Qatar Airways CEO rejects consolidation in Gulf region

SAKHIR, Bahrain (Reuters) - The CEO of Qatar Airways said he was not in favor of regional consolidation, rejecting any need for the Gulf region to join in the trend for mergers which has raised airline profitability elsewhere in the world.

Chief Executive of Qatar Airways Akbar al-Baker announces the airline's participation in the oneworld program, at the Hamad International airport in Doha, October 29, 2013. REUTERS/Fadi Al-Assaad

Some industry experts are skeptical as to whether the Gulf region needs fast-growing Qatar Airways and rival carriers Emirates and Etihad with their three big hub airport operations, all within a small geographic location.

In other aviation markets, like the United States, the number of airlines has shrunk as carriers have consolidated, helping them become more profitable, so much so that U.S. airlines now account for more than half of global earnings in the airline industry.

But the chief executive of state-owned Qatar Airways said consolidation could be bad for consumers.

“I don’t agree with consolidation, always done to extract capacity and jack up prices,” CEO Akbar al-Baker said during a panel at the Bahrain Airshow on Friday, pointing to U.S. carriers as an example.

In Europe, there has already been some consolidation, with the five largest airline groups now controlling around half of the journeys made by air passengers in the region.

But there are often calls from aviation industry executives for more consolidation among Europe’s smaller carriers, many of which struggle to post a sustainable profit.

Dan Tok, Minister of Transport for the Czech Republic said during an EU aviation summit in Amsterdam on Thursday that Czech airlines shouldn’t necessarily survive just for the sake of it.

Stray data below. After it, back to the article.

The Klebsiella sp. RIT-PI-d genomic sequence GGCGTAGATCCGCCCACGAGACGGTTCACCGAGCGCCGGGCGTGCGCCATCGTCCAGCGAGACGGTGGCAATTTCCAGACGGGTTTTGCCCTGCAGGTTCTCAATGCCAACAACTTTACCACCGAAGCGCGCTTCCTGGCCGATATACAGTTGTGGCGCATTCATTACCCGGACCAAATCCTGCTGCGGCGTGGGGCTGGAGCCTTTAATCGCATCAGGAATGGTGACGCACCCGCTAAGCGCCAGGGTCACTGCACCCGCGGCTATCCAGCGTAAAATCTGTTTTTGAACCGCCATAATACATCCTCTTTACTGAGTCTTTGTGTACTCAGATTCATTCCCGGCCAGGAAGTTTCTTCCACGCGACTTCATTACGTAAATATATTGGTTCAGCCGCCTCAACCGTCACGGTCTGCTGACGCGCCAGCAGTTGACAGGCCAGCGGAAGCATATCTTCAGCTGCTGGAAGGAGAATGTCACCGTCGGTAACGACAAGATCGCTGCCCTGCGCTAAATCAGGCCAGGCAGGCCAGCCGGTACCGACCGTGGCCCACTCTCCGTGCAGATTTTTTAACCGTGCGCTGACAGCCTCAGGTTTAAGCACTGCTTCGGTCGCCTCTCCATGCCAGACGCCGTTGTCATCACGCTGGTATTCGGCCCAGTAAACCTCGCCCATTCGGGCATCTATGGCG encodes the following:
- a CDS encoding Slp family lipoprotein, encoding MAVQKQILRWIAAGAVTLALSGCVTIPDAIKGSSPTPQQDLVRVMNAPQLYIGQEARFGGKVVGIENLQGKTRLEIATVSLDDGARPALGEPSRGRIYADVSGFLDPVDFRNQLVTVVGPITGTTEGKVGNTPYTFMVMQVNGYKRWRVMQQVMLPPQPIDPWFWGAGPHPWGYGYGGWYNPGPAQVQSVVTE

“It was part of the national pride that every country needs to have a national carrier. My feeling is that Europe is too small for so many national carriers,” he said.

Al Baker also took a swipe at legacy European carriers, saying they were disadvantaged by their own inefficiencies, not by the growth of Gulf carriers.

Some European carriers like Lufthansa have criticized the likes of Qatar Airways, which does not publish financial statements, saying they receive unfair state funding, meaning European airlines cannot compete on an equal footing, allegations the Gulf carriers deny.

But Al-Baker said that unlike Qatar Airways, Lufthansa could not operate from its Frankfurt hub 24 hours a day due to night flying rules, common across Europe.

“Lufthansa utilization is a third of ours – because they have to park their aeroplanes at night because people are getting disturbed by the noise,” he said.

Reporting by Nadia Saleem; Additional reporting by Victoria Bryan, editing by Sarah Young